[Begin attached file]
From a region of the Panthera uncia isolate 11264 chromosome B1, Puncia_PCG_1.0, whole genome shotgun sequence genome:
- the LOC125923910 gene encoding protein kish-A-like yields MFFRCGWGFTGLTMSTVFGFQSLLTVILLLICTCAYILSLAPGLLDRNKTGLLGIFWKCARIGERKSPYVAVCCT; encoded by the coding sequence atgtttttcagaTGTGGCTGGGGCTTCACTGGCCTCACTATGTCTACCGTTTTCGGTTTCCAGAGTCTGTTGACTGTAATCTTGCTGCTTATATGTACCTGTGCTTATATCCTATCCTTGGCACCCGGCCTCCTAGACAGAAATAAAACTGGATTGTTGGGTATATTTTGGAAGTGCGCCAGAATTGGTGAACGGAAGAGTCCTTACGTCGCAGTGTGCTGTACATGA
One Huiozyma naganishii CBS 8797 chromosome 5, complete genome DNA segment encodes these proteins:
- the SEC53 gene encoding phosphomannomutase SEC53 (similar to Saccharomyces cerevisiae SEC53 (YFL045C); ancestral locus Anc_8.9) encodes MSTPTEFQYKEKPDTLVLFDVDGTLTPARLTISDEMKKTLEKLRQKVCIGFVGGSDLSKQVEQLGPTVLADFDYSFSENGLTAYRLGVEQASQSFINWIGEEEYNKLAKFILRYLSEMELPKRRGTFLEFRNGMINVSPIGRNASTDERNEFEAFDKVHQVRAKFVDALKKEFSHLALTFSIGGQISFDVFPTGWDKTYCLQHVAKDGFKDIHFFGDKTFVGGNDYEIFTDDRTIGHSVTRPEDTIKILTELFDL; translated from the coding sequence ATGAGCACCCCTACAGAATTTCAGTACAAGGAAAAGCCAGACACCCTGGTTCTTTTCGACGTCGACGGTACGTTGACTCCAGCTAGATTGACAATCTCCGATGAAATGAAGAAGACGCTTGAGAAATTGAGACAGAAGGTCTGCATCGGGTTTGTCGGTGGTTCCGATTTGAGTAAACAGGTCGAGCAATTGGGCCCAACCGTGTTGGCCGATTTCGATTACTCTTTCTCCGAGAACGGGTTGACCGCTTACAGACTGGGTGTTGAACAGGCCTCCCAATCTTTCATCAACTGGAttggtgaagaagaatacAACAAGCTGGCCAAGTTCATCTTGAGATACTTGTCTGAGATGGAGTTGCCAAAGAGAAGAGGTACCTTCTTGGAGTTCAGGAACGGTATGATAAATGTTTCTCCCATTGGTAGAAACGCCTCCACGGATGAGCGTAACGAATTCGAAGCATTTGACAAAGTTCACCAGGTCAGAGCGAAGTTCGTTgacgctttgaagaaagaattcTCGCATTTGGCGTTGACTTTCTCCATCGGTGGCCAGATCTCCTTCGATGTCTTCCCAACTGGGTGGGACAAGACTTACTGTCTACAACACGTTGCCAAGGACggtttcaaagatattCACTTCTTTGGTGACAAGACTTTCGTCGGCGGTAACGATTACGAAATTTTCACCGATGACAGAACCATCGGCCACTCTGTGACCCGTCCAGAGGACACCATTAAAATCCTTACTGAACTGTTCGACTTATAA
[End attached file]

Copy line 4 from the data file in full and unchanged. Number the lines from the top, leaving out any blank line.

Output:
- the SEC53 gene encoding phosphomannomutase SEC53 (similar to Saccharomyces cerevisiae SEC53 (YFL045C); ancestral locus Anc_8.9) encodes MSTPTEFQYKEKPDTLVLFDVDGTLTPARLTISDEMKKTLEKLRQKVCIGFVGGSDLSKQVEQLGPTVLADFDYSFSENGLTAYRLGVEQASQSFINWIGEEEYNKLAKFILRYLSEMELPKRRGTFLEFRNGMINVSPIGRNASTDERNEFEAFDKVHQVRAKFVDALKKEFSHLALTFSIGGQISFDVFPTGWDKTYCLQHVAKDGFKDIHFFGDKTFVGGNDYEIFTDDRTIGHSVTRPEDTIKILTELFDL; translated from the coding sequence ATGAGCACCCCTACAGAATTTCAGTACAAGGAAAAGCCAGACACCCTGGTTCTTTTCGACGTCGACGGTACGTTGACTCCAGCTAGATTGACAATCTCCGATGAAATGAAGAAGACGCTTGAGAAATTGAGACAGAAGGTCTGCATCGGGTTTGTCGGTGGTTCCGATTTGAGTAAACAGGTCGAGCAATTGGGCCCAACCGTGTTGGCCGATTTCGATTACTCTTTCTCCGAGAACGGGTTGACCGCTTACAGACTGGGTGTTGAACAGGCCTCCCAATCTTTCATCAACTGGAttggtgaagaagaatacAACAAGCTGGCCAAGTTCATCTTGAGATACTTGTCTGAGATGGAGTTGCCAAAGAGAAGAGGTACCTTCTTGGAGTTCAGGAACGGTATGATAAATGTTTCTCCCATTGGTAGAAACGCCTCCACGGATGAGCGTAACGAATTCGAAGCATTTGACAAAGTTCACCAGGTCAGAGCGAAGTTCGTTgacgctttgaagaaagaattcTCGCATTTGGCGTTGACTTTCTCCATCGGTGGCCAGATCTCCTTCGATGTCTTCCCAACTGGGTGGGACAAGACTTACTGTCTACAACACGTTGCCAAGGACggtttcaaagatattCACTTCTTTGGTGACAAGACTTTCGTCGGCGGTAACGATTACGAAATTTTCACCGATGACAGAACCATCGGCCACTCTGTGACCCGTCCAGAGGACACCATTAAAATCCTTACTGAACTGTTCGACTTATAA